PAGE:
We have to get our CO2 emissions under control. Freeman, who served on the UK United Nations Climate Change and Energy Forum in 2001-2002 explained that “International attempts to slow current rises in CO2 have failed mainly due to the refusal of US President Bush to sign up to the Kyoto protocol”. President Bush claims there isn’t enough proof that CO2 could affect our climate to warrant action, but Dr Freeman explained “Carbon dioxide is implicated in the DOC problem, and 25% of all CO2
emissions come from just one country, the USA. To make matters worse, if it wasn’t for the US, we’d have an international treaty in place by now to control emissions rises”.

What should we do now? The best option would be to persuade the US to join us, so that together we can increase our efforts to switch to non-fossil fuel technologies. A more extreme option might be to dig up all our peatlands as these are the main source of the DOC, but that would never be popular because of their wildlife interest. In a tone reminiscent of blockbuster movie , ‘The day after tomorrow’, Freeman said, “Perhaps the only realistic approach is to batten down the hatches and prepare for extreme climate changes even sooner than we expected”.

But even if you forget global warming, we still have to protect our water supplies. Fortunately the UK water industry is already responding by improving water treatment. But all this costs money, and one thing is for certain, if we can’t persuade Bush to take CO2 emissions more seriously, we’re the ones who will end up paying with ever-rising water bills and an ever more unpredictable climate.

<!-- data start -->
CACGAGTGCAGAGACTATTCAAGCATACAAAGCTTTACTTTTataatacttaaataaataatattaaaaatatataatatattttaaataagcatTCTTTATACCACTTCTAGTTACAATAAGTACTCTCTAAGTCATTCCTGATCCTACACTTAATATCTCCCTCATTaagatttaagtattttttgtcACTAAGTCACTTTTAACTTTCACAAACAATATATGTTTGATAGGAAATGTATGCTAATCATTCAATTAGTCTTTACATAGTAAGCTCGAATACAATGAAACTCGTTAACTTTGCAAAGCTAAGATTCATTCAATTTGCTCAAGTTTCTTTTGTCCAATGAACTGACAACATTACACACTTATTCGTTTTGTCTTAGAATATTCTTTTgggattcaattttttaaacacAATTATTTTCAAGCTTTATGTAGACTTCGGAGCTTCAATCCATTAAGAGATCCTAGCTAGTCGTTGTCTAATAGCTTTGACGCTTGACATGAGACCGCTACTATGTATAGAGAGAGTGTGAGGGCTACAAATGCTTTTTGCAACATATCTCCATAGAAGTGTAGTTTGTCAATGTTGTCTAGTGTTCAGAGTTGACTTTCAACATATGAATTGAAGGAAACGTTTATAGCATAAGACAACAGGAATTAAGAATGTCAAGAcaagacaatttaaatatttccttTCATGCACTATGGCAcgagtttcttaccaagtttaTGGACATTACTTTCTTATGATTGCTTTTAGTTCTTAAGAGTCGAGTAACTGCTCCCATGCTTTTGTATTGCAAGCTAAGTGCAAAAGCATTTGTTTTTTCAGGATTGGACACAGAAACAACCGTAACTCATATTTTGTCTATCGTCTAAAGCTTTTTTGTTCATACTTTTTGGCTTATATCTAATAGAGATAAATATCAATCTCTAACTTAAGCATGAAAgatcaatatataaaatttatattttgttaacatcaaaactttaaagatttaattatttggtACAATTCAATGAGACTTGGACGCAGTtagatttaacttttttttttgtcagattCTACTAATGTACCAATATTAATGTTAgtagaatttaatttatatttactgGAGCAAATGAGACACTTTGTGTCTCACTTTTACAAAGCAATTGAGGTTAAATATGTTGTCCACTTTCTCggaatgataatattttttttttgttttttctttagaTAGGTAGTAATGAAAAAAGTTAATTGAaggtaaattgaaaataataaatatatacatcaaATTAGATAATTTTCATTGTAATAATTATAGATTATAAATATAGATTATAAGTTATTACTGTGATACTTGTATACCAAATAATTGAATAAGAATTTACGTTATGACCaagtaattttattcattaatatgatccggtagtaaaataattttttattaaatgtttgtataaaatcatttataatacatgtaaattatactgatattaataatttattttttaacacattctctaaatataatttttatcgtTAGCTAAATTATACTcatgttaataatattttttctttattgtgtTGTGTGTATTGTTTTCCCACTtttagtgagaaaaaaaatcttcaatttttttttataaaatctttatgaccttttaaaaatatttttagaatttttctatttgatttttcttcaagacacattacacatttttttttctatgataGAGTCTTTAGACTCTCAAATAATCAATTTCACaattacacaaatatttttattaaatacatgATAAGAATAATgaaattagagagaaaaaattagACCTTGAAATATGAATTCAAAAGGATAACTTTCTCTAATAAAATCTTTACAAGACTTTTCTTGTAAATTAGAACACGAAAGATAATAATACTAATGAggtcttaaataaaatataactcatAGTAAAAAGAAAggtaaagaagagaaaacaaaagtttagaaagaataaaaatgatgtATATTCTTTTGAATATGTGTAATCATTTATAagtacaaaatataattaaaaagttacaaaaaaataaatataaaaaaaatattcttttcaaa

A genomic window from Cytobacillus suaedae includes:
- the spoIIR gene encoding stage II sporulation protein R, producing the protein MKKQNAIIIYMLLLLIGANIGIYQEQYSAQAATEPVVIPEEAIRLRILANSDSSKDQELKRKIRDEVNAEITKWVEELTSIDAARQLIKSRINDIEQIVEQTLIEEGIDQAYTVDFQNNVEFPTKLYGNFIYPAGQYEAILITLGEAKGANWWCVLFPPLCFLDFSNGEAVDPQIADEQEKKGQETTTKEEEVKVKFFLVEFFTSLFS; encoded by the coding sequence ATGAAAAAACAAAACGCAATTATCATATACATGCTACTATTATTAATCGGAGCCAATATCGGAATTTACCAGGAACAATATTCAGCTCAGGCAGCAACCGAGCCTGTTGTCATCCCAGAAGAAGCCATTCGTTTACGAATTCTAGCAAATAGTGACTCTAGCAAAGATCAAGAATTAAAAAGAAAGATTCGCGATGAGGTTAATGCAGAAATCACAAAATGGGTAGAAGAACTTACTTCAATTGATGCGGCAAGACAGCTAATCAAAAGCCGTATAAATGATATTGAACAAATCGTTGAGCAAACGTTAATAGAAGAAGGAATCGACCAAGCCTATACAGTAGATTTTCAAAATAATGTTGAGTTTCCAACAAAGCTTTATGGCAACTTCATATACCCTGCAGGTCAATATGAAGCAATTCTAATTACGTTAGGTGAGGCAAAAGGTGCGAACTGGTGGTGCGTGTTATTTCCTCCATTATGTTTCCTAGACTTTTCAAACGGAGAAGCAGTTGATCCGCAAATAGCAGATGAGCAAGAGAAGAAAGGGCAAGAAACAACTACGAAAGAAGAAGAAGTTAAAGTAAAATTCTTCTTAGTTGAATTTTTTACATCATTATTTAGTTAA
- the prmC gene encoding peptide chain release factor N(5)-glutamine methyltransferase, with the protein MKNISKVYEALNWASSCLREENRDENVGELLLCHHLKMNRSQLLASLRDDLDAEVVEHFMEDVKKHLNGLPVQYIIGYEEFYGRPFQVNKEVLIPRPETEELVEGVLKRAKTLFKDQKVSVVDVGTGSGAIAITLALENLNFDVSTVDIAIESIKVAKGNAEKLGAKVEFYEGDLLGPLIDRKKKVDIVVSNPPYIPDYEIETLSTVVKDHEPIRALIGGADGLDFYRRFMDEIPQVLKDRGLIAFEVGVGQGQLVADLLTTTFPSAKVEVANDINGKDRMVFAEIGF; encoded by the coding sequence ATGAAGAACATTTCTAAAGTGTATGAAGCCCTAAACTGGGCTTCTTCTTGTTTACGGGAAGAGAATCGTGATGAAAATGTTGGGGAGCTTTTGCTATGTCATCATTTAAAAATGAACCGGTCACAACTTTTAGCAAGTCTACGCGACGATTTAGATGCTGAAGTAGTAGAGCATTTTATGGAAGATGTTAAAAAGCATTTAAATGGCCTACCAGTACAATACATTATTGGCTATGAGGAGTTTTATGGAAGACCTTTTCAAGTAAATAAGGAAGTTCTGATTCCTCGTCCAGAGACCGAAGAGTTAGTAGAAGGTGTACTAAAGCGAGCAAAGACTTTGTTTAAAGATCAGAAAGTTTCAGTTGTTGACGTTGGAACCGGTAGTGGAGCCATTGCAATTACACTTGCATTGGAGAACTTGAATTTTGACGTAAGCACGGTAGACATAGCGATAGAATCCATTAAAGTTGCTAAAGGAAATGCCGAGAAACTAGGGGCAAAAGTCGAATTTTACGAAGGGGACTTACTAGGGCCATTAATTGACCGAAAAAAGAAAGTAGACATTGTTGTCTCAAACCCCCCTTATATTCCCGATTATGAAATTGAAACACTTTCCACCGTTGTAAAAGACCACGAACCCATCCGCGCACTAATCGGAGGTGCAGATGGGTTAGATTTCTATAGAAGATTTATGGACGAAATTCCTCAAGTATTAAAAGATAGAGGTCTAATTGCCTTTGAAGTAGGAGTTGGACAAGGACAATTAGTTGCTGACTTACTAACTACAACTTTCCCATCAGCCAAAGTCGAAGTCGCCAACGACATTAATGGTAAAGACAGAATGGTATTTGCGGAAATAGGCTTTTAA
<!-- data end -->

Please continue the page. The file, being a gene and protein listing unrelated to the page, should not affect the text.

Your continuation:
Dr Chris Freeman | alfa
Further information:
http://www.bangor.ac.uk

More articles from Life Sciences:

nachricht First use of vasoprotective antibody in cardiogenic shock
17.05.2019 | Deutsches Zentrum für Herz-Kreislauf-Forschung e.V.

nachricht A nerve cell serves as a “single” for studies
15.05.2019 | Rheinische Friedrich-Wilhelms-Universität Bonn

All articles from Life Sciences >>>

The most recent press releases about innovation >>>

Die letzten 5 Focus-News des innovations-reports im Überblick:

Im Focus: Self-repairing batteries

UTokyo engineers develop a way to create high-capacity long-life batteries

Engineers at the University of Tokyo continually pioneer new ways to improve battery technology. Professor Atsuo Yamada and his team recently developed a...

Im Focus: Quantum Cloud Computing with Self-Check